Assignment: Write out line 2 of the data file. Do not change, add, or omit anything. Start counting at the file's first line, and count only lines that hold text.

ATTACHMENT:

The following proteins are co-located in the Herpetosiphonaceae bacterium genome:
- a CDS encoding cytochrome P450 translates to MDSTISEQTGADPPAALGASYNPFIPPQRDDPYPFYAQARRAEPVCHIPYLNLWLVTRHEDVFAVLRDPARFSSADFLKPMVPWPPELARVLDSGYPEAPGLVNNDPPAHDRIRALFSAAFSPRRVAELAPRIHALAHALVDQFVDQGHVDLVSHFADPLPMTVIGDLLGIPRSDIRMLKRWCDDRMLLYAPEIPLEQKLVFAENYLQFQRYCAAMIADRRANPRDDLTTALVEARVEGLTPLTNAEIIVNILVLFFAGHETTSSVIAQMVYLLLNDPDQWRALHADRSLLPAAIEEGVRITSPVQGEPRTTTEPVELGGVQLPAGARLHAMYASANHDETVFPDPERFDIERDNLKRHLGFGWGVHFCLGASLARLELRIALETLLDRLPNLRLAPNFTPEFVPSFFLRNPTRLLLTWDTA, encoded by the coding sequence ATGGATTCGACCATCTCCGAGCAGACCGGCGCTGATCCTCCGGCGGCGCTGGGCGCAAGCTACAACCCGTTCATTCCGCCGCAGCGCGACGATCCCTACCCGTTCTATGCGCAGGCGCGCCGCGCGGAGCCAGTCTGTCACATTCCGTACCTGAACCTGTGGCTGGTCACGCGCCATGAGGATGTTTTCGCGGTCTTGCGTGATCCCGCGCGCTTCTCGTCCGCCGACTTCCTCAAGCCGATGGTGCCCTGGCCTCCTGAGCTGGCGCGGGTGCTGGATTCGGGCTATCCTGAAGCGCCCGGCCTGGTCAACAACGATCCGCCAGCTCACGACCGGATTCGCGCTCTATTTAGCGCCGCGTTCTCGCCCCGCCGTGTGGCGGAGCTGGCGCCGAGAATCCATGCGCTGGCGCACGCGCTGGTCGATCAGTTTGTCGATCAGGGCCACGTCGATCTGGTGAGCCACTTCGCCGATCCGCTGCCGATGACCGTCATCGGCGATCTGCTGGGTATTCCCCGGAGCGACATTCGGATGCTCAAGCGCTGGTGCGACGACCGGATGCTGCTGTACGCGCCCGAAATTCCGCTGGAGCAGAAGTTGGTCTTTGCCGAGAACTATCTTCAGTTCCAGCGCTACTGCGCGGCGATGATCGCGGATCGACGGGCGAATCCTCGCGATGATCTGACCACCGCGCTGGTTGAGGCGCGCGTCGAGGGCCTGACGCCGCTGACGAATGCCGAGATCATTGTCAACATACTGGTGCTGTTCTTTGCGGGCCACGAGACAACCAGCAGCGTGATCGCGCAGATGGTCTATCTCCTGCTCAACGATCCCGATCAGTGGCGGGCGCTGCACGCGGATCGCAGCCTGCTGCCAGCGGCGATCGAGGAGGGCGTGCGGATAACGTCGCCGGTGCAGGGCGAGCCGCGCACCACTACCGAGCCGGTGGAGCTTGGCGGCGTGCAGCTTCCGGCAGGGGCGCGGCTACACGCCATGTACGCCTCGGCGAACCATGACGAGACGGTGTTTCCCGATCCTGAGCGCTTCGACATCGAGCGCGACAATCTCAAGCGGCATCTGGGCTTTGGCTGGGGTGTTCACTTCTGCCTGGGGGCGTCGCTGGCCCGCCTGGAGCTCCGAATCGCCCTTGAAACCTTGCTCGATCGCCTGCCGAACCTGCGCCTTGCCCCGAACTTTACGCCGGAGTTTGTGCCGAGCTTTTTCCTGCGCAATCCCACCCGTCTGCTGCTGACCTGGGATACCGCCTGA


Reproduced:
- a CDS encoding cytochrome P450 translates to MDSTISEQTGADPPAALGASYNPFIPPQRDDPYPFYAQARRAEPVCHIPYLNLWLVTRHEDVFAVLRDPARFSSADFLKPMVPWPPELARVLDSGYPEAPGLVNNDPPAHDRIRALFSAAFSPRRVAELAPRIHALAHALVDQFVDQGHVDLVSHFADPLPMTVIGDLLGIPRSDIRMLKRWCDDRMLLYAPEIPLEQKLVFAENYLQFQRYCAAMIADRRANPRDDLTTALVEARVEGLTPLTNAEIIVNILVLFFAGHETTSSVIAQMVYLLLNDPDQWRALHADRSLLPAAIEEGVRITSPVQGEPRTTTEPVELGGVQLPAGARLHAMYASANHDETVFPDPERFDIERDNLKRHLGFGWGVHFCLGASLARLELRIALETLLDRLPNLRLAPNFTPEFVPSFFLRNPTRLLLTWDTA, encoded by the coding sequence ATGGATTCGACCATCTCCGAGCAGACCGGCGCTGATCCTCCGGCGGCGCTGGGCGCAAGCTACAACCCGTTCATTCCGCCGCAGCGCGACGATCCCTACCCGTTCTATGCGCAGGCGCGCCGCGCGGAGCCAGTCTGTCACATTCCGTACCTGAACCTGTGGCTGGTCACGCGCCATGAGGATGTTTTCGCGGTCTTGCGTGATCCCGCGCGCTTCTCGTCCGCCGACTTCCTCAAGCCGATGGTGCCCTGGCCTCCTGAGCTGGCGCGGGTGCTGGATTCGGGCTATCCTGAAGCGCCCGGCCTGGTCAACAACGATCCGCCAGCTCACGACCGGATTCGCGCTCTATTTAGCGCCGCGTTCTCGCCCCGCCGTGTGGCGGAGCTGGCGCCGAGAATCCATGCGCTGGCGCACGCGCTGGTCGATCAGTTTGTCGATCAGGGCCACGTCGATCTGGTGAGCCACTTCGCCGATCCGCTGCCGATGACCGTCATCGGCGATCTGCTGGGTATTCCCCGGAGCGACATTCGGATGCTCAAGCGCTGGTGCGACGACCGGATGCTGCTGTACGCGCCCGAAATTCCGCTGGAGCAGAAGTTGGTCTTTGCCGAGAACTATCTTCAGTTCCAGCGCTACTGCGCGGCGATGATCGCGGATCGACGGGCGAATCCTCGCGATGATCTGACCACCGCGCTGGTTGAGGCGCGCGTCGAGGGCCTGACGCCGCTGACGAATGCCGAGATCATTGTCAACATACTGGTGCTGTTCTTTGCGGGCCACGAGACAACCAGCAGCGTGATCGCGCAGATGGTCTATCTCCTGCTCAACGATCCCGATCAGTGGCGGGCGCTGCACGCGGATCGCAGCCTGCTGCCAGCGGCGATCGAGGAGGGCGTGCGGATAACGTCGCCGGTGCAGGGCGAGCCGCGCACCACTACCGAGCCGGTGGAGCTTGGCGGCGTGCAGCTTCCGGCAGGGGCGCGGCTACACGCCATGTACGCCTCGGCGAACCATGACGAGACGGTGTTTCCCGATCCTGAGCGCTTCGACATCGAGCGCGACAATCTCAAGCGGCATCTGGGCTTTGGCTGGGGTGTTCACTTCTGCCTGGGGGCGTCGCTGGCCCGCCTGGAGCTCCGAATCGCCCTTGAAACCTTGCTCGATCGCCTGCCGAACCTGCGCCTTGCCCCGAACTTTACGCCGGAGTTTGTGCCGAGCTTTTTCCTGCGCAATCCCACCCGTCTGCTGCTGACCTGGGATACCGCCTGA